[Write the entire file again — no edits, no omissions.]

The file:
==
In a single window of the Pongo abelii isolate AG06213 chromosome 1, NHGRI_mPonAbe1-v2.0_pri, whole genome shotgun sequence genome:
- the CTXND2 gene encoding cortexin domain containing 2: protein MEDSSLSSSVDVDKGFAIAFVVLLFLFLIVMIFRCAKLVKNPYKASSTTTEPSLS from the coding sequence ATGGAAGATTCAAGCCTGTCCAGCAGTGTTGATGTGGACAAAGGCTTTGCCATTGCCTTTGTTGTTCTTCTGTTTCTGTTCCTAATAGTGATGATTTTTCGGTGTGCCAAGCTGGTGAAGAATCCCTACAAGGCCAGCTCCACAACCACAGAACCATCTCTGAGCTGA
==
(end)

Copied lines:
In a single window of the Pongo abelii isolate AG06213 chromosome 1, NHGRI_mPonAbe1-v2.0_pri, whole genome shotgun sequence genome:
- the CTXND2 gene encoding cortexin domain containing 2: protein MEDSSLSSSVDVDKGFAIAFVVLLFLFLIVMIFRCAKLVKNPYKASSTTTEPSLS from the coding sequence ATGGAAGATTCAAGCCTGTCCAGCAGTGTTGATGTGGACAAAGGCTTTGCCATTGCCTTTGTTGTTCTTCTGTTTCTGTTCCTAATAGTGATGATTTTTCGGTGTGCCAAGCTGGTGAAGAATCCCTACAAGGCCAGCTCCACAACCACAGAACCATCTCTGAGCTGA